- Following the Arrow format changes, Union arrays cannot have a top-level bitmap anymore.
- A number of improvements were made to reduce the overall generated binary size in the Arrow library.
- A convenience API
GetBuildInfoallows querying the characteristics of the Arrow library. We encourage you to suggest any desired addition to the returned information.
- We added an optional dependency to the
utf8proclibrary, used in several compute functions (see below).
- Instead of sharing the same concrete classes, sparse and dense unions now
have separated classes (
DenseUnionType, as well as
- Arrow can now be built for iOS using the right set of CMake options, though we don’t officially support it. See this writeup for details.
The compute kernel layer was extensively reworked. It now offers a generic function lookup, dispatch and execution mechanism. Furthermore, new internal scaffoldings make it vastly easier to write new function kernels, with many common details like type checking and function dispatch based on type combinations handled by the framework rather than implemented manually by the function developer.
Around 30 new array compute functions have been added. For example, Unicode-compliant predicates and transforms, such as lowercase and uppercase transforms, are now available.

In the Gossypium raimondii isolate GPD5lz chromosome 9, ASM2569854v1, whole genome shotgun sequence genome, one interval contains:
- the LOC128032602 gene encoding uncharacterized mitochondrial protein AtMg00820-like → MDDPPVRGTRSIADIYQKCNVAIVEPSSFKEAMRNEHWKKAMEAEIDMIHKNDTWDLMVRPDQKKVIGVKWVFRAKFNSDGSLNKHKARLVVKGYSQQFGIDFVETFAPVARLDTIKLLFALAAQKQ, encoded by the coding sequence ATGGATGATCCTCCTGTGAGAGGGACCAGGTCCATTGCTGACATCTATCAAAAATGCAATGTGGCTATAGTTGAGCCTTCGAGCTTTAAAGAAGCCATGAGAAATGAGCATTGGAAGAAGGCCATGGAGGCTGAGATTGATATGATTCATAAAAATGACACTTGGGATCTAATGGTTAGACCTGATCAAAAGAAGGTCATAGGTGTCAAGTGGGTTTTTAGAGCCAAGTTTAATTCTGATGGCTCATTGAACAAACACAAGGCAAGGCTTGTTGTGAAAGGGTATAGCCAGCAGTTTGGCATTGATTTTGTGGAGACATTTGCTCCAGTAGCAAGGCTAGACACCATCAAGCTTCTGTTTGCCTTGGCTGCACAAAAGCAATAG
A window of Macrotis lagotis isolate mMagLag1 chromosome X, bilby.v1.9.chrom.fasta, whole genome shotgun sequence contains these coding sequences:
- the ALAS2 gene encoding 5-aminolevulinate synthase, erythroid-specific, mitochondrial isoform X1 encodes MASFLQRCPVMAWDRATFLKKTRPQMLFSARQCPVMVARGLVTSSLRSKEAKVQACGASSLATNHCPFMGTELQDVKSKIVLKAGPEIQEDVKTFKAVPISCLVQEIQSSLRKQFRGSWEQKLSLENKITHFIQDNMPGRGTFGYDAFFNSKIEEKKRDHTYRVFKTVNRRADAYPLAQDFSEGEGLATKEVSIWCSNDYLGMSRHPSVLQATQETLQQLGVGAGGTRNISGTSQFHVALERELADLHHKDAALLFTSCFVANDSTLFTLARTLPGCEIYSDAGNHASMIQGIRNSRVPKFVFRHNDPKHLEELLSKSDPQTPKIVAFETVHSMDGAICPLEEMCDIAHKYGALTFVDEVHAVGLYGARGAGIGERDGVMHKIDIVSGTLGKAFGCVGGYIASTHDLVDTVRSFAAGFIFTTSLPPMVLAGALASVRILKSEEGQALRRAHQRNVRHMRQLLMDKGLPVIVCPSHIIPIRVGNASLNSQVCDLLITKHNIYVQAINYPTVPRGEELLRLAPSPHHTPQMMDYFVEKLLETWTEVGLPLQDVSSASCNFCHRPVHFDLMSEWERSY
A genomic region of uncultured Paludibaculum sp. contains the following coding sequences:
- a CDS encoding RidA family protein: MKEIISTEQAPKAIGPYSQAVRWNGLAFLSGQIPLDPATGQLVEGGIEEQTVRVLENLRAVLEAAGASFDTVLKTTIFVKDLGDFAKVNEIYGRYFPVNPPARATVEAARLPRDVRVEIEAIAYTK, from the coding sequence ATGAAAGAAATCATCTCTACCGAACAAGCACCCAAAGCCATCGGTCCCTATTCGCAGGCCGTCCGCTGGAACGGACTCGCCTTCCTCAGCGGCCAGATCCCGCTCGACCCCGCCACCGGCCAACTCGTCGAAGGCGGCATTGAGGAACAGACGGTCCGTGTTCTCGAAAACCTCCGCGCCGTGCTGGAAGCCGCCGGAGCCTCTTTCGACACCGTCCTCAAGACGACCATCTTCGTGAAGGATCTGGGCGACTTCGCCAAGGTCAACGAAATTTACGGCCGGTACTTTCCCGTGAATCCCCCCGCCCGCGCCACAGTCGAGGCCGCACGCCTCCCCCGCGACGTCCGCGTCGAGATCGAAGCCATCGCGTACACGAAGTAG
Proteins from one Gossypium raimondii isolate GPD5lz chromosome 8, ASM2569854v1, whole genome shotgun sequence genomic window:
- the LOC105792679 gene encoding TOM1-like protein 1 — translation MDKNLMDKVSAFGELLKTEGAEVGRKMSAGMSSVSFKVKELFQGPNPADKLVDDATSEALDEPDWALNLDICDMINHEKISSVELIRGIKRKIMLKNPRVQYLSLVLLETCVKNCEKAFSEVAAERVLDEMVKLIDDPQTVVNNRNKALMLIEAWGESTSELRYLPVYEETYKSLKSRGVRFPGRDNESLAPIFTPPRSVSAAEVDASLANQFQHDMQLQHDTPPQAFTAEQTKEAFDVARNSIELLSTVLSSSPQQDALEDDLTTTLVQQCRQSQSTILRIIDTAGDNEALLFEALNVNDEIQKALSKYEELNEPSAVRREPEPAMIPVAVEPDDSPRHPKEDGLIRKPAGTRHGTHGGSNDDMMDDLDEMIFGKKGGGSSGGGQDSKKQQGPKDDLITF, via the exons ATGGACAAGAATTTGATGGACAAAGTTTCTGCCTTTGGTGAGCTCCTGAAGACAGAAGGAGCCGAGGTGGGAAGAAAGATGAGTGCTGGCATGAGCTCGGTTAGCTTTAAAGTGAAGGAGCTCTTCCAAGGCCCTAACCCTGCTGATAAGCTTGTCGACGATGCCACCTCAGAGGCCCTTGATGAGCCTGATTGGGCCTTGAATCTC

The available compute functions are listed exhaustively in the Sphinx-generated documentation.
Datasets can now be read from CSV files.
Datasets can be expanded to their component fragments, enabling fine grained interoperability with other consumers of data files. Where applicable, metadata is available as a property of the fragment, including partition information and (for the parquet format) per-column statistics.
Datasets of parquet files can now be assembled from a single
such as those created by systems like Dask and Spark.
contains the metadata of all fragments, allowing construction of a statistics-
aware dataset with a single IO call.
The Feather format is now available in version 2, which is simply the Arrow IPC file format with another name.
By default, we now write IPC streams with metadata V5. However, metadata V4
can be requested by setting the appropriate member in
IpcWriteOptions. V4 as
well as V5 metadata IPC streams can be read properly, with one exception: a V4
metadata stream containing Union arrays with top-level null values will refuse
As noted above, there are no changes between V4 and V5 that break backwards compatibility. For forward compatibility scenarios (where you need to generate data to be read by an older Arrow library), you can set the V4 compatibility mode.
Support for dictionary replacement and dictionary delta was implemented.
Writing files with the LZ4 codec is disabled because it produces files incompatible with the widely-used Hadoop Parquet implementation. Support will be reenabled once we align the LZ4 implementation with the special buffer encoding expected by Hadoop.
The Java package introduces a number of low level changes in this release.
Most notable are the work in support of allocating large arrow buffers and
removing Netty from the public API. Users will have to update their
dependencies to use one of the two supported allocators Netty:
arrow-memory-netty or Unsafe (internal java api for direct memory)
The Java Vector implementation has improved its interoperability having
Union, Extension types
and duplicate field names in
Structs are binary compatible with C++ and the